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Is The Grass Greener On The Other Side?

Would I be a better mother if I didn’t work? It’s a question I ponder at least a hundred times a day, while I’m at work.
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Kara Eberle

Smart Mama

Would I be a better mother if I didn’t work?

It’s a question I ponder at least a hundred times a day, while I’m at work.

I wonder if my daughter would be happier and healthier if I spent all day with her.

Then again, I wonder if she would be able to count in Spanish, recite dozens of nursery rhymes or cut in a straight line if she had stayed home with me, instead of going to day care.

The back and forth in my brain has been almost constant lately — because I’m having another baby.


We learned just before Father’s Day that I was pregnant with Eberle No. 2.

Although it was a welcome surprise, this pregnancy has brought up lots of not-so-fond memories from Mara’s infancy.

I went back to work when she was 8 weeks old, working 3 to midnight Tuesday through Saturday.

The first few months were horrible.

I had nursed her, almost exclusively, when I was on maternity leave. The first time she took a bottle from my husband didn’t go well. She wanted me at bedtime. She cried and cried. And so did I.

I don’t even want to think about pumping in the office bathroom each night. The choice to breastfeed after returning to work wasn’t an easy one, but I wanted to do it for my baby.

When I would get home around 1 a.m., Mara was almost always crying. I think she could hear my Jeep pulling into the driveway. Most nights, I would nurse her back to sleep and get to bed around 3 a.m. She would wake up three hours later, ready and raring to go.

My husband, Mark, worked days at the time, so I would be alone, sleep deprived, taking care of our baby until he got home. Then, at 3 p.m. each day, Mark would walk through the door, and I would head to work.

It’s how we survived until Mara was almost 2, when I got a day-shift position, my husband got a second-shift job, and we enrolled her in day care.

While day care has been wonderful in many ways, it hasn’t been a cure-all.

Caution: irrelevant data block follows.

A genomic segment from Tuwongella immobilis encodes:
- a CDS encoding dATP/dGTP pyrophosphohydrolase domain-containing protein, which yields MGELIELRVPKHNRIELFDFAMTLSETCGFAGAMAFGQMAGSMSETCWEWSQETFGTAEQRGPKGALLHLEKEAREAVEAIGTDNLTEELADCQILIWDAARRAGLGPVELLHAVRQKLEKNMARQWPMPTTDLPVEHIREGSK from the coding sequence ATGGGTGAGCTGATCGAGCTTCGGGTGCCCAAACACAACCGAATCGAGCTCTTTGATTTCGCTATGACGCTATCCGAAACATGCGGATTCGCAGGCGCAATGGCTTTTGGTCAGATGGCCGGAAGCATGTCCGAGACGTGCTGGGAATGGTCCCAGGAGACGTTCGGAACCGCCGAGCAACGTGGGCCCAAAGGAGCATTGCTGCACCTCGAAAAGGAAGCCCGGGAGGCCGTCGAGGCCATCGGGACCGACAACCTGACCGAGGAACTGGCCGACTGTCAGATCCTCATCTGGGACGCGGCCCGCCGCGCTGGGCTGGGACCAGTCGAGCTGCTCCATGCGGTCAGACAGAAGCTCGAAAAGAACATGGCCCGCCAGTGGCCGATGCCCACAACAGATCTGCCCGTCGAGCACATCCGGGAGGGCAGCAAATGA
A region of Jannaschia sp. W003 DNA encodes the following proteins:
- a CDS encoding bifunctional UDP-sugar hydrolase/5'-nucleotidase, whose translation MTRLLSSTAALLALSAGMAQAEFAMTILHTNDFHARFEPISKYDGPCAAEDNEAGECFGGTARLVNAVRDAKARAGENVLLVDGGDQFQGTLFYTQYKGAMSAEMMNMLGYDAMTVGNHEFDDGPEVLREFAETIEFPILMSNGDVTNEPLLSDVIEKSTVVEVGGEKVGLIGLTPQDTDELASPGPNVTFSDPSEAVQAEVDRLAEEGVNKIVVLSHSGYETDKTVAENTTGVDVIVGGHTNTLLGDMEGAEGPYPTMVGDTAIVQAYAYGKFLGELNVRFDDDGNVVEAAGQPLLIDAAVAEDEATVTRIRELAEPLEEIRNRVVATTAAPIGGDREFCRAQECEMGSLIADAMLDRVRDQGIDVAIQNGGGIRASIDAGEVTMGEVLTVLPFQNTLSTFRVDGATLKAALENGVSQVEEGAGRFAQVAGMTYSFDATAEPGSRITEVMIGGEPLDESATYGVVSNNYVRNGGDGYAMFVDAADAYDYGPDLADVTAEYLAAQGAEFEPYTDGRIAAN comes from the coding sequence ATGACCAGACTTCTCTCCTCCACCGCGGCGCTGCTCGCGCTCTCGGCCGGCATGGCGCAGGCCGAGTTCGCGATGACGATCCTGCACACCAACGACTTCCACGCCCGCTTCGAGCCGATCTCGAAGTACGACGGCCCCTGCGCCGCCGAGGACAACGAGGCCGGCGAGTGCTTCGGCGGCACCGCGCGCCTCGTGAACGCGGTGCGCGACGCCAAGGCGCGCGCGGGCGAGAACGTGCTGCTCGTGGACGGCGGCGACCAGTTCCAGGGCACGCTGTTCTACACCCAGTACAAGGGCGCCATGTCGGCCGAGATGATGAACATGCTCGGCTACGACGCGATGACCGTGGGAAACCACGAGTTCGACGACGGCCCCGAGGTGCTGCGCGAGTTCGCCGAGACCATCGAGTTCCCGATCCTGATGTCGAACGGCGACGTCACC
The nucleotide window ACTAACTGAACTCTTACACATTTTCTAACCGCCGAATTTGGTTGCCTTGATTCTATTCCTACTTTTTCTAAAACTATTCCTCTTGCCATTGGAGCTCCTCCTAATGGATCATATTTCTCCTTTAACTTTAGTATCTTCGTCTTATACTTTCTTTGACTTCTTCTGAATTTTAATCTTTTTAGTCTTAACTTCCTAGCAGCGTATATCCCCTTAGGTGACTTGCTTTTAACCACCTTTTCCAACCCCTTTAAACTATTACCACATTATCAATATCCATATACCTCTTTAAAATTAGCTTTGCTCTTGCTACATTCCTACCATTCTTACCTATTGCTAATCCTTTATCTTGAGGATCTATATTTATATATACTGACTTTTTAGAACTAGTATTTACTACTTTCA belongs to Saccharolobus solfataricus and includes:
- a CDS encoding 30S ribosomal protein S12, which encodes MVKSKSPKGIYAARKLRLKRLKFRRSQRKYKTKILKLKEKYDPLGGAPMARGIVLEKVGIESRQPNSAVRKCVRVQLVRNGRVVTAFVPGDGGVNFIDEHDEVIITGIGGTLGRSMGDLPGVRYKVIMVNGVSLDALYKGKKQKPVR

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With another baby on the way, I want to make sure I don’t repeat any mistakes I made the first time around. I want to make sure everything goes as smoothly as possible.

So the question repeats in my head:

Would I be a better mother if I didn’t work?

I wonder what it would be like to make a real dinner for my family during the week, or how it would feel to have clean laundry, folded and put away.

I wonder what it would be like to dust and vacuum on a regular basis, instead of naming the spiders that take up residence in the corners of our stairs.

I do household chores on the weekend or after Mara goes to bed, but it never seems to be enough. And my husband helps out a lot, but there are some things I just like to do myself.

I know that being a stay-at-home mom wouldn’t solve all my problems, and that I would probably miss going to work every day.

Plus, the Eberle Family Budget is based on two incomes, not one. So it’s essential that I remain gainfully employed (until we win the lottery, that is). But, even though I don’t really have a choice, I still worry if I’m doing the right thing.

I just wish I could find the right balance with my work and my family, so that I don’t feel like I’m constantly slighting one, the other or both.

Thankfully, I have a good place to start: a great job that I enjoy at a company filled with supportive co-workers. I also have a wonderful family, and a new baby to be excited about.


As for the question that runs through my head, I don’t know the answer. And it doesn’t matter.

I think it’s pretty normal to have questions. (If it’s not, don’t tell me.)

For now, I will work to find a better balance between my family and my work.

And, I’ll focus on all the awesome aspects of being a mom, rather than dwelling on the memories that make me cringe.

Kara Eberle is editor of Smart, and her second baby is due Feb. 24. Read more Smart Mama columns here.


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